Not All Data Are Created Equally: The Power of GIS

Feb. 17, 2024
Jason Moore provides departments with the why and how to tap geographical information systems to improve operations.

Two catch phrases that quickly are becoming mainstream in the fire service are data-driven and data-assisted. Although private industry and nearly every other aspect of modern life adopted data decades ago, the fire service generally has done a poor job of keeping pace. That said, before you begin to rectify this situation and incorporate data into your system, you should go back to the basics to understand what’s available, how it can be used and opportunities to leverage it to support your mission.

Whenever I lecture to the informatics students at Indiana University, I always go over three main points with them. First, data scientists will play a huge part in the evolution of public safety. Second, if you have enough data points and account for all variables, you can forecast the future. Finally, data without a frame of reference or relevance is useless. Here, the focus is on the last point.

Fire/emergency service data
The average firefighter or fire officer who generates a sizable portion of the data that are produced in a department rarely truly understands the importance of the reports that they fill out. Reports that pertain to training, activities, incidents, accidents, preplans, inspections and risk reduction education generate invaluable information when they are filled out accurately.

What lies under these reports is another useful layer if a department uses computer-aided dispatch, automatic vehicle location (AVL), geographic information systems (GIS) and other such technologies. Beyond these layers of information is the proverbial iceberg hiding under the water that includes meta data, cellular device tracking, and a growing list of data sources that’s generated by smart city and smart building technology.

No matter the amount of available raw data, without a frame of reference, the data are like a trash heap. Experienced managers often can sort through the numbers and find useful scraps of information, but they rarely get past the surface of what’s truly available.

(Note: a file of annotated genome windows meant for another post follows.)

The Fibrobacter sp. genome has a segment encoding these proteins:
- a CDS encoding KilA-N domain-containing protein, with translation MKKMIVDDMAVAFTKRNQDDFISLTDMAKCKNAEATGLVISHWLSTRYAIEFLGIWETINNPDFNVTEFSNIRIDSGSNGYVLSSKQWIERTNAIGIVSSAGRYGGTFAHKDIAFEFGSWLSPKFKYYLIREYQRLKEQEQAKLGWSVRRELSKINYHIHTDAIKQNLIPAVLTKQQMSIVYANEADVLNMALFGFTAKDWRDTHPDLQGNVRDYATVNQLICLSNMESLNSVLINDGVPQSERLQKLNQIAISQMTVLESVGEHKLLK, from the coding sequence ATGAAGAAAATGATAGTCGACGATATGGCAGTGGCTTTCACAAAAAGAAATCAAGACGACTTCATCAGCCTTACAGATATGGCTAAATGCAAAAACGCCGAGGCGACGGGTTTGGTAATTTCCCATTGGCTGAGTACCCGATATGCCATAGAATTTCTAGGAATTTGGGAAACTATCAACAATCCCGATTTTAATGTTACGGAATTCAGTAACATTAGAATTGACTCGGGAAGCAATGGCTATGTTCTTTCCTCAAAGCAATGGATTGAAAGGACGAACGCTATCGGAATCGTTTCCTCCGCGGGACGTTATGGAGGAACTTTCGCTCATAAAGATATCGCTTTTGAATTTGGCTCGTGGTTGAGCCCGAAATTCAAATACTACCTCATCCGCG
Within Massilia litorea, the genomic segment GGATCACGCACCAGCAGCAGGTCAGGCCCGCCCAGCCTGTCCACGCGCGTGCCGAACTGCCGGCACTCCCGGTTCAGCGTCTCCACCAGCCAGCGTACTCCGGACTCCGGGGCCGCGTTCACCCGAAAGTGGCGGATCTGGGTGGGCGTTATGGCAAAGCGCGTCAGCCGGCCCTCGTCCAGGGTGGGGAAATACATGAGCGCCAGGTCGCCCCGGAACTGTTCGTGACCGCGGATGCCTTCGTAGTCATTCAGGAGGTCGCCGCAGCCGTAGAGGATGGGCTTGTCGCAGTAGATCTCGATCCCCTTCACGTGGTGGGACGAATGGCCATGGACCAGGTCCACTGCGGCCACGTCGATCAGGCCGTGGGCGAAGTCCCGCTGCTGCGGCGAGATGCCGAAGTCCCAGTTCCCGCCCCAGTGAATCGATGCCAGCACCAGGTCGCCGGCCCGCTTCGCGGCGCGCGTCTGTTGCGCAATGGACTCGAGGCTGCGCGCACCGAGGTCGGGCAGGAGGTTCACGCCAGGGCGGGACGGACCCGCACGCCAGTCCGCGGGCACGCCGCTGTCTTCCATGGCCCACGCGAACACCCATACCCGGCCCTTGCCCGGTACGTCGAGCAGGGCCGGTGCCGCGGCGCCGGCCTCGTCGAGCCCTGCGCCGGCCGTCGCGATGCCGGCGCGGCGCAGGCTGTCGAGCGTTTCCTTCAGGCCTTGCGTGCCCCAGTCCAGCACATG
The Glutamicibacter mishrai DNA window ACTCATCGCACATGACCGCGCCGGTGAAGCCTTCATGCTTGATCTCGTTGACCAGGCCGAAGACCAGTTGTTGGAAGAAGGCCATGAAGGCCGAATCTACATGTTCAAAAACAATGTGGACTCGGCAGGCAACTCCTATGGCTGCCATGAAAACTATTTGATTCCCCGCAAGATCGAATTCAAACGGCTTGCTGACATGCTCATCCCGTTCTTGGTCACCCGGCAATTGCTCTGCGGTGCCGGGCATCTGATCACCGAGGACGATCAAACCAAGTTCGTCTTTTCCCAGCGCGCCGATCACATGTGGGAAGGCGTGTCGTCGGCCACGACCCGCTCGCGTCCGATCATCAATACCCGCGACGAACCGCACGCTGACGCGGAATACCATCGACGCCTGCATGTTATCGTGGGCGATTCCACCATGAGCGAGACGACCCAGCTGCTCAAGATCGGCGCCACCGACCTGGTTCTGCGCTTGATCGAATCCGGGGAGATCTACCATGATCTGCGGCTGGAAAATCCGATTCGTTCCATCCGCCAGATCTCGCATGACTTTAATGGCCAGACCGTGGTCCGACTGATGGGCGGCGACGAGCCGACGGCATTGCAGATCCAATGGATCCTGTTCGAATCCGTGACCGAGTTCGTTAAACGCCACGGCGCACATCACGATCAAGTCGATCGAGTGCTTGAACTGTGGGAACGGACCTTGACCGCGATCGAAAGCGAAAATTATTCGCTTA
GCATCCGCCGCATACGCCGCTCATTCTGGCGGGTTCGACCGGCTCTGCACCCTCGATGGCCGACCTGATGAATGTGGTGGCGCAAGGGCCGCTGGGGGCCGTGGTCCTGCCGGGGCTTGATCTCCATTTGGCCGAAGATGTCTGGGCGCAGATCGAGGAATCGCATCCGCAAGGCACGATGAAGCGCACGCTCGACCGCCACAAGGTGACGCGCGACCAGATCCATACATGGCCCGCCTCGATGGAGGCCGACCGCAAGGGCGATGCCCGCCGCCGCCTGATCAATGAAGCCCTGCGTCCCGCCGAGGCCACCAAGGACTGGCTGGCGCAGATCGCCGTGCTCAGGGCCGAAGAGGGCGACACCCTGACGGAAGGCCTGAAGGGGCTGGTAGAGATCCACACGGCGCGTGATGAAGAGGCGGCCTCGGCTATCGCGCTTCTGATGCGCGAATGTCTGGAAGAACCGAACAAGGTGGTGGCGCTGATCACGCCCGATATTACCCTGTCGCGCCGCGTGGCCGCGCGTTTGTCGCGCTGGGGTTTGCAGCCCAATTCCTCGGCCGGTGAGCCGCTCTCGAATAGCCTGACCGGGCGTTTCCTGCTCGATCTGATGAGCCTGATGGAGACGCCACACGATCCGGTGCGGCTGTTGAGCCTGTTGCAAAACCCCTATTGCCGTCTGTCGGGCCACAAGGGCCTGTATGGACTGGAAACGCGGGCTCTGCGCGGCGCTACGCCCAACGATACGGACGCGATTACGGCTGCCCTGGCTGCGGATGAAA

Visualizing data
In the evolution of data use, the trash heap of raw data is overwhelming and isn’t digested easily. Not only is it difficult to understand, but it also lacks functionality as usable intelligence. Even when sorted, filtered or put into a pivot table, the data often are confusing to the average person.

Most departments evolved to the stage of data usage by which they convert data into charts and graphs. Compared with thousands of data lines, these charts and graphs supply context as percentages, show trends over time and/or indicate progress toward a goal. Although they often are used to look back at historical data and are useful for decision-makers, they rarely offer real-time intelligence that help frontline staff.

Power BI and Tableau are examples of visualization tools that improve the usefulness of charts by allowing a user to interact with them. These tools allow users to sort and adjust the data, which are added frames of reference. The barrier to using these tools is relatively low. They generally require a subscription fee and a few hours of online education to generate impressive visualizations. This said, although this step of data evolution adds a frame of reference, it falls short on the relevance aspect.

GIS: ultimate visualization
I specifically refer to data as layers, because this is the true power of perhaps one of the most useful visualization tools that’s available to fire departments.

GIS can show where data points exist. What can make data more relevant than showing how close to your vicinity that the data are occurring?

Let’s face it, society, in general, has major misconceptions about emergencies that lead to complacency or a lack of support for fire and emergency services. The biggest misconception, in my opinion, is “It won’t happen here.” When you show someone where these things are occurring, data suddenly add a little relevance to their life. The more information that you have with geo-tags, geo-verified addresses and/or latitude/longitude coordinates, the easier that it is to add reference and relevance.

Each data source can become a layer that’s added to a map. Roads, buildings, hydrants and utility grids represent only a fraction of what you can build into these visualizations. Past calls for service that are filtered by call type, travel time estimates, hazmat transportation routes, forest canopy analysis data and drone flight data all can be more layers.

Compared with every other data visualization tool, GIS is the ultimate community engagement tool. Want to generate support for a new fire station? Show a map that outlines response time gaps in that area compared with call volume. Want to generate political support for the department? Show politicians the issues that affect their constituents. Pictures are worth a thousand words. Even without a skilled storyteller at the helm, GIS tools help to paint the picture in a manner that’s easy-to-understand and relevant.